You're more than welcome to play the good guy in "Fable," slaying beasts and winning the hearts and minds of the people. But it's equally satisfying -- albeit ethically troubling -- to be as wicked as you want.
Just remember: There are long-term implications for your behavior.
That's because much like the real world, "Fable" creator Peter Molyneux has made a game with consequences, where every action tends to have a significant reaction.
It kicks off with a tragic tale of a farm boy (you) who thinks he's the only one in his village to survive a bandit attack. Seemingly alone, he suddenly gets recruited into a hero training school.
As you follow the story and grow from lanky boy to muscular man, be mindful of your decisions.
Go ahead, attack the villagers, burglarize their homes if you want. You'll have every guard in the fictional world of Albion after you, ready to toss you in prison (or worse).
"Fable" has everything you'd expect in a role-playing game, and action isn't forgotten amid all the ethical dilemmas.
There are miles of caves and winding forest paths to explore, all of them filled with monsters just waiting to destroy you.
The game is split into a series of increasingly hard quests. Completing them advances the story and unlocks better weapons and spells.
You can choose to finish the quests and nothing more, or select a boast to go along with it: brag about fighting a pack of wolflike Balverines without taking damage, or better yet, battle them in the nude. Complete these extra tough or embarrassing boasts and you're rewarded with even more riches, important for acquiring better weapons, armor and magic potions.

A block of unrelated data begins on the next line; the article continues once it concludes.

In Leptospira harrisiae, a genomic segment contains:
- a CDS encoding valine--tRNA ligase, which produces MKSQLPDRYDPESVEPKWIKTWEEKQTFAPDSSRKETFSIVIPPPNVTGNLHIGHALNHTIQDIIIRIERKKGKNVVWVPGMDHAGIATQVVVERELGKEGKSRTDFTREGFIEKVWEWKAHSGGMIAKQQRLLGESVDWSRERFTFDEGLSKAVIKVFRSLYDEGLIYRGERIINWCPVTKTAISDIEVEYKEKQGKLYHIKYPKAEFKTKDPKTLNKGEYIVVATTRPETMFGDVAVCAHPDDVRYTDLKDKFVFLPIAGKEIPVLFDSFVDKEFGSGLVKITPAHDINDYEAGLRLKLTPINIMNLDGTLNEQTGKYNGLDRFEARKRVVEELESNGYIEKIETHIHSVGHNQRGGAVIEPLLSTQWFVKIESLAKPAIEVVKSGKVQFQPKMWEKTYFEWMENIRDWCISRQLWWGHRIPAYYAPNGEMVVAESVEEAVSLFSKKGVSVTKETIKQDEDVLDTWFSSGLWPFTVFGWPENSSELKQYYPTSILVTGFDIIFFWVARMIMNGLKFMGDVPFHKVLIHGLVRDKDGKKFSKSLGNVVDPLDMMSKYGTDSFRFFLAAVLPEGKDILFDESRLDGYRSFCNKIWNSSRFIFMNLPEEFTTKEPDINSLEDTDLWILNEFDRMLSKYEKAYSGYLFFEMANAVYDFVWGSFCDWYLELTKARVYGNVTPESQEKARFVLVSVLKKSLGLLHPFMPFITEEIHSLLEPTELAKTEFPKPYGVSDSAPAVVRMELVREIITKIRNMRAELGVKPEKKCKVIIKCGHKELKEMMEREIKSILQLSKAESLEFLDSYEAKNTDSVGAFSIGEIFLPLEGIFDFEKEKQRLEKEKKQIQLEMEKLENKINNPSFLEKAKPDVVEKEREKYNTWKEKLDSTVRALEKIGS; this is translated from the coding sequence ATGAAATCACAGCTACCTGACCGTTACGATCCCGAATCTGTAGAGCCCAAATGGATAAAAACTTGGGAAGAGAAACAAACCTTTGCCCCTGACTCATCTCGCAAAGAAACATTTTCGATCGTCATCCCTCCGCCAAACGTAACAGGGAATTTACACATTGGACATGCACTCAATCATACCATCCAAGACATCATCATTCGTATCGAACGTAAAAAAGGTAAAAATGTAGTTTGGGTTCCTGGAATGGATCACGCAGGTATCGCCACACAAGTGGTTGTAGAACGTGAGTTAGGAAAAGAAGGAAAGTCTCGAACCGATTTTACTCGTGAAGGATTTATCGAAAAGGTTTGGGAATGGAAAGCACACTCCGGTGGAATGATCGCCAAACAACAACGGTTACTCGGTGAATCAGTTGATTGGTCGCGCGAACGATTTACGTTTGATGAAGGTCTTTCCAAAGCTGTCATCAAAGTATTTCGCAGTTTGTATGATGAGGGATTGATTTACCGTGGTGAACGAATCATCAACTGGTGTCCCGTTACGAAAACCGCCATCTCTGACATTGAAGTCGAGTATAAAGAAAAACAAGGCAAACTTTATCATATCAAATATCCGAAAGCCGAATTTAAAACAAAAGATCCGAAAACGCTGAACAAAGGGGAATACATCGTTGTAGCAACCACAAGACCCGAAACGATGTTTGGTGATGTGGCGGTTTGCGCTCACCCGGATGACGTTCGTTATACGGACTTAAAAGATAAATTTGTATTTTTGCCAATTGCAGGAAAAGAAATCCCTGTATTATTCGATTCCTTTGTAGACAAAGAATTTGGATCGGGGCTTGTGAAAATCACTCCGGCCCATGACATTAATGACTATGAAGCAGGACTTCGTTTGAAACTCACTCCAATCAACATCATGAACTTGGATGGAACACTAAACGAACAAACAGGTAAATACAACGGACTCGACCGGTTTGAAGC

If you focus on completing main quests instead of probing the game's many pleasant secrets, this $50, M-rated Xbox exclusive shouldn't take you very long to complete.
But you'd be missing out on perhaps the best part of "Fable."
There are myriad opportunities to dig for gold, cast a line and go fishing, buy a house or present gifts like a box of chocolates to that special lady friend. You can even get tattoos or a stylish haircut complete with mutton chops (apparently all the rage with the ladies here).
I can play about any game and kill monsters. It's the personal interaction with the characters, the constant ethical decisions, that make "Fable" such an enjoyable game.
Three and a half stars out of four.